Two weeks ago, magic happened. The warm-up was a book filled with animal sounds and repeated text. John (not his real name) loved making sounds. The main book involved animals with attitudes and was fun to act out. Afterwards, I allowed each participant to choose a simple, eight-page paperback about a farm animal. They had time to read it with their buddy (or have their buddy read it to them.) Then they had to share with the group. They could read the book aloud, act out the book, share a fact they learned or tell a story about that animal. When it was John’s turn, I saw his fingers go to the words on the page and his mouth start to move. He started to read the book. He was very quiet and his articulation was difficult to understand but it was clear that he was reading the words aloud. It was also clear by the silence in the room that this moment was not going to be missed by anyone. You could hear a pin drop.
The first time I met John, he was brought into my Creative Readers program kicking and screaming, making a lot of incomprehensible noises. I thought back to the first time I walked into a self-contained classroom ready to do an interactive theater program. The classroom teacher said to me, “Don’t expect too much.” His tone stopped me dead in my tracks. For years, I have seen children with special needs thrive when they have a multi-sensory theatrical experience. But here was John, and I had eleven other participants with physical, intellectual or emotional challenges and their high school buddies waiting to start. How was I going to do this?
John was born at 24 weeks and suffers from ataxic cerebral palsy, which makes him non-verbal, as well as having significant developmental delays. Add ADHD to the mix and John, then age 8, could be challenging. I was told he used an iPad to communicate. Initially, though, I did not see a child who wanted to communicate; I saw a child who wanted his way and would kick, scream and thrash until he got it. After a rest, John resumed his screaming and was brought back to his parents waiting outside the room. It felt like an eternity, but John had only been in the class for five minutes!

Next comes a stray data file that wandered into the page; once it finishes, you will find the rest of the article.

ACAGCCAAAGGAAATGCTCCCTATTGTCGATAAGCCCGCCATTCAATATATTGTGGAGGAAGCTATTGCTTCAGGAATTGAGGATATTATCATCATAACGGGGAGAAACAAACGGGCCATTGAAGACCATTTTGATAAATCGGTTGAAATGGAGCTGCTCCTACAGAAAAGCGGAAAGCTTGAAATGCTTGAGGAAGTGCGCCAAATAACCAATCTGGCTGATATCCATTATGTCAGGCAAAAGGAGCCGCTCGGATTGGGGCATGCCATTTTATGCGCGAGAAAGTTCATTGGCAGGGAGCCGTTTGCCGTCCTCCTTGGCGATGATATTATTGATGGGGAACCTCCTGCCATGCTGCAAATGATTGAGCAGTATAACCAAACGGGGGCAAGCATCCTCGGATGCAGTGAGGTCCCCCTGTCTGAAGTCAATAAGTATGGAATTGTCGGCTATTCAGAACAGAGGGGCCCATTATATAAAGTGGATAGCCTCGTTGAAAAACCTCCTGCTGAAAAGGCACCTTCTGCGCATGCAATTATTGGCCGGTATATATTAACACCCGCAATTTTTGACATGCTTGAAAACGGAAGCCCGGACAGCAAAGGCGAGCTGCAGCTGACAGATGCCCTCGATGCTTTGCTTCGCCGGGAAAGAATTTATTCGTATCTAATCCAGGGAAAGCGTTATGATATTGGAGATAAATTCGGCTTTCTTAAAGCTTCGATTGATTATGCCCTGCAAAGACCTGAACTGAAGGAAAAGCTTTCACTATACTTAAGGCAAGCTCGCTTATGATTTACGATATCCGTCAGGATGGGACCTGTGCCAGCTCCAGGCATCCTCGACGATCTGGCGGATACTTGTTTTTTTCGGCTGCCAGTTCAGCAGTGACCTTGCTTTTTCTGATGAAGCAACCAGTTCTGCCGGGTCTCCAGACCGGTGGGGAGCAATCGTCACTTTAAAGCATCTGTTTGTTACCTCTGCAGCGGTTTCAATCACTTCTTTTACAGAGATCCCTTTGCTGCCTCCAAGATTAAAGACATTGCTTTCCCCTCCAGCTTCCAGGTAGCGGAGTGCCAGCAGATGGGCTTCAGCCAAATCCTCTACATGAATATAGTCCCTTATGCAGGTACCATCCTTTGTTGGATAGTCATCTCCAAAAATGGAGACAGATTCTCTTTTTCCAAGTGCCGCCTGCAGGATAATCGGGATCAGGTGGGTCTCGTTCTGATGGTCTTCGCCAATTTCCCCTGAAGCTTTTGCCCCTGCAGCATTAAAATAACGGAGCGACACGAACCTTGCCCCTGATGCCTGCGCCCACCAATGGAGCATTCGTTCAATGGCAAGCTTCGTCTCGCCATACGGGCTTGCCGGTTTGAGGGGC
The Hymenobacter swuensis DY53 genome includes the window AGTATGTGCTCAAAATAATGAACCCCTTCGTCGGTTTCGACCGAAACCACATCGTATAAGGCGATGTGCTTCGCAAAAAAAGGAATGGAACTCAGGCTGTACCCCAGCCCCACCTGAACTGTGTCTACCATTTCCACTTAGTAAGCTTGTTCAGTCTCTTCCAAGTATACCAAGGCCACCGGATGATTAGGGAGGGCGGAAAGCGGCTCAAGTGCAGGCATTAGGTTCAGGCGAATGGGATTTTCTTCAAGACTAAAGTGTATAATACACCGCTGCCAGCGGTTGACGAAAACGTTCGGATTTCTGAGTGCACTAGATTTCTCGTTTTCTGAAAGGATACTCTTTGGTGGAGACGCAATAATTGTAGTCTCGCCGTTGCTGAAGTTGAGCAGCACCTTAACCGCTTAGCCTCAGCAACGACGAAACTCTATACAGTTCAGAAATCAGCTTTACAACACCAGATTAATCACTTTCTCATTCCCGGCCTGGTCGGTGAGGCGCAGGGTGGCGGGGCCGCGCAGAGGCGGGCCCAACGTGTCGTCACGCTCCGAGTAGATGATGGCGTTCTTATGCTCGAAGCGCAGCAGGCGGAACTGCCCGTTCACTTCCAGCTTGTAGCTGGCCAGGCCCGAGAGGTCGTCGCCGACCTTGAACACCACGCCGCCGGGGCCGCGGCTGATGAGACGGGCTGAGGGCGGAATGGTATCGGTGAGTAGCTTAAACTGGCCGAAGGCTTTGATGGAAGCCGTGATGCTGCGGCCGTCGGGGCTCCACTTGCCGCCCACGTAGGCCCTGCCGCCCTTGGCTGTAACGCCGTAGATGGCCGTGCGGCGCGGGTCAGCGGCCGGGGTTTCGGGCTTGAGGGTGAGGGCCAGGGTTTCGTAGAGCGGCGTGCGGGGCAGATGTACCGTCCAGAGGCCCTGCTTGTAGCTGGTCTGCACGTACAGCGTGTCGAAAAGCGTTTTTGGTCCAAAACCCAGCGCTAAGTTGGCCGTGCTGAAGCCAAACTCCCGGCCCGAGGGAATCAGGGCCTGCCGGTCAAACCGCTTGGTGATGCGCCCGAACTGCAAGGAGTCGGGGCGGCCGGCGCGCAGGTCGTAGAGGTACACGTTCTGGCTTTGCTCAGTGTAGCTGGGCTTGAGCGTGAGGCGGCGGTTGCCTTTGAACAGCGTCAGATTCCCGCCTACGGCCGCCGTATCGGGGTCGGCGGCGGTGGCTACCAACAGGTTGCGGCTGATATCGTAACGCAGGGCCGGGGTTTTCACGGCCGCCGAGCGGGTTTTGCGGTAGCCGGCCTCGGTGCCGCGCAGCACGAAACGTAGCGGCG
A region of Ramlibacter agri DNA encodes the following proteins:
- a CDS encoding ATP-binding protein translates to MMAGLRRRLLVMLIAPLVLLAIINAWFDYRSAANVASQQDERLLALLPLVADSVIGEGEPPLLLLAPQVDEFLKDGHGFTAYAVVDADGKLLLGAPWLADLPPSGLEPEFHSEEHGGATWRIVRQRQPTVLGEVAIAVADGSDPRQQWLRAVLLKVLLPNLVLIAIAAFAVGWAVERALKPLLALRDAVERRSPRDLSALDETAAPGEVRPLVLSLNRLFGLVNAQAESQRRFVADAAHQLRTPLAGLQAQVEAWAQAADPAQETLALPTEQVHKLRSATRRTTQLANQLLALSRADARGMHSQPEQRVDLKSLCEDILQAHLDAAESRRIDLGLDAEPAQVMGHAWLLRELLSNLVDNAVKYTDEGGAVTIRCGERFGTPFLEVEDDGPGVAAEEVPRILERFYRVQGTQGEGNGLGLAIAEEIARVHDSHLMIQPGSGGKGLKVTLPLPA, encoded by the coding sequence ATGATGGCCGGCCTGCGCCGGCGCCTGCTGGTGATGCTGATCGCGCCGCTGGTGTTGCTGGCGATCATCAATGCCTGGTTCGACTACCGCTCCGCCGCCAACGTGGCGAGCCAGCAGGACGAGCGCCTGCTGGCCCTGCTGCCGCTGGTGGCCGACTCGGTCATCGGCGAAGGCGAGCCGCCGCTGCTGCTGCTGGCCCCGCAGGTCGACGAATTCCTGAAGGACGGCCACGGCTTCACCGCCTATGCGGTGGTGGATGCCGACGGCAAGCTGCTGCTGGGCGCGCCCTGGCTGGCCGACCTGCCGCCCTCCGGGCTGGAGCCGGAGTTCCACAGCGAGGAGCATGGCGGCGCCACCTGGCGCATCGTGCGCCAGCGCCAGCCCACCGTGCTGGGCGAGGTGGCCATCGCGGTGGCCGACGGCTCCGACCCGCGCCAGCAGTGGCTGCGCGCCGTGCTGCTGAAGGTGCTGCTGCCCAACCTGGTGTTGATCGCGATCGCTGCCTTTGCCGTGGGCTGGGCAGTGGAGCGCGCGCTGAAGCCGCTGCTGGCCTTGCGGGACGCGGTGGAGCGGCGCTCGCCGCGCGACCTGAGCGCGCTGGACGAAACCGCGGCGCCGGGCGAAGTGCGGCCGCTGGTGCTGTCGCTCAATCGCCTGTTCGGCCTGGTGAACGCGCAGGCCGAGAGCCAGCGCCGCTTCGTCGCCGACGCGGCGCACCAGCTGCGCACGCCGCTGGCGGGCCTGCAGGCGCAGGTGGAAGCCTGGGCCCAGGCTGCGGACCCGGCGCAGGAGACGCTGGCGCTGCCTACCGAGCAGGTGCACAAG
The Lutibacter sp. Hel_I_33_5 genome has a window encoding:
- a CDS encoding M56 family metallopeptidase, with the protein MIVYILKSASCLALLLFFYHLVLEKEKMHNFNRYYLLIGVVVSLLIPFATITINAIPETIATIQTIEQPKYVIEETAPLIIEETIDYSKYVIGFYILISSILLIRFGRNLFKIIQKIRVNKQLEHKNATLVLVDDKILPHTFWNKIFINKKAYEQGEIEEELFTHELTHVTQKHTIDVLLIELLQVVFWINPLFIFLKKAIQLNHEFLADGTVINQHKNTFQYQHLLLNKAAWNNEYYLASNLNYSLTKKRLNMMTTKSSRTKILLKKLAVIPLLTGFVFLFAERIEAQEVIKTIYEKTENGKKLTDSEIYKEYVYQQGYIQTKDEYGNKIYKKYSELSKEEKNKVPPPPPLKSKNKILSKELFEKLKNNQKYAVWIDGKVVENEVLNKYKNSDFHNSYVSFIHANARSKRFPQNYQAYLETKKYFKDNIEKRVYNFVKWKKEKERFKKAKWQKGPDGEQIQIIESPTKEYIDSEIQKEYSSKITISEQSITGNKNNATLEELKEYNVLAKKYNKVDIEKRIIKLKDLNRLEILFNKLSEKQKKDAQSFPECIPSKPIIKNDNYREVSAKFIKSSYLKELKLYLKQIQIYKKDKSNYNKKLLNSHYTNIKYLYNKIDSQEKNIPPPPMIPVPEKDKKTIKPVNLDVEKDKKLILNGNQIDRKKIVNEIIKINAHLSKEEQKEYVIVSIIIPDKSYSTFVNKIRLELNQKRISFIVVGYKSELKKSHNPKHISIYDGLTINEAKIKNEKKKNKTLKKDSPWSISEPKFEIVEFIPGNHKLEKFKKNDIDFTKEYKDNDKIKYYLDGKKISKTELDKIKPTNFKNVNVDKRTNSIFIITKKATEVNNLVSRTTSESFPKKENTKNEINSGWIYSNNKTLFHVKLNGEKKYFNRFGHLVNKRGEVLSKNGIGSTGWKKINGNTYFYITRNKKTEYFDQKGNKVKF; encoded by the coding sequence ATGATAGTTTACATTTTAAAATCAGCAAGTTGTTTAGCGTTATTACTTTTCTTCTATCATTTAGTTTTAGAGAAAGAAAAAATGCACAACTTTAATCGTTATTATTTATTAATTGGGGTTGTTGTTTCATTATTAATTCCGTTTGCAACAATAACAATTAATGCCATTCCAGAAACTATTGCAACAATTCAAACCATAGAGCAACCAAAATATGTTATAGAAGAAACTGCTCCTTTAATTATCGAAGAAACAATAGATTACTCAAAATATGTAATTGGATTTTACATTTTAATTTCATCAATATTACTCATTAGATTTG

To support John in becoming more a part of our group we (John’s parents, SEPTA administrator, behaviorist and me) devised a plan to help John transition into this new social environment. We used a timed reward process to gently break John in to the format of the class. Each week, John would enter the room and try to leave but eventually his staying power lengthened. I quickly saw his initial distress about a foreign situation had changed into a game. That I could work with. I decided to incorporate theater games and warm ups which I could use to engage John. It seemed that he understood everything and that most of his frustration was based in his body’s inability to perform the way he wanted it to. The effort it took on his part to try to communicate was exhausting, even with his iPad.
It became apparent that John really liked books. Multiple copies of our two book selections per session were always set up across the stage for easy access. John would go right for them, initially knocking them over. Then he started taking them and turning through the pages, book after book.
By the end of six sessions, John’s initial difficulties seemed to turn into complacency and he could stay in the room for the full class hour. With the help of his amazing high school buddies, he would mimic, move and participate in the class enactment of the book. Occasionally, he would still vie for attention and head for the door. Rarely, he’d use his iPad to contribute vocally even though we would give him plenty of time to do so and his buddies were well instructed and able to help. I felt he must be so frustrated. I wanted our sessions to offer him an alternate way to communicate. His parents shared that he couldn’t wait to come each week. I basically thought he tolerated us. And that is how it had been, every Saturday morning for the past two years. Until two weeks ago.
As we listened to John read aloud for the first time other children in the class who have vocal or physical behaviors seemed to settle and focus, perhaps knowing this was a breakout moment. John read the entire book out loud. Everyone applauded. It felt like time stopped. Maybe I’m just romanticizing it, but that is truly how it felt. It took over two years for John to have his magical moment in Creative Readers. I was so grateful to be witness to it. He is truly special.
We have all witnessed moments of discovery in our students. That special moment when something connects, a light illuminates and magic happens. Sometimes that moment occurs in a single session; sometimes its years in the making.
Afterword: Creative Readers is a truly collaborative program. It could not be done without support from Ann Marie Fitzpatrick (SEPTA,) Sheila Bluni (Behavior Support) and the Port Washington Public Library and our amazing high school volunteers.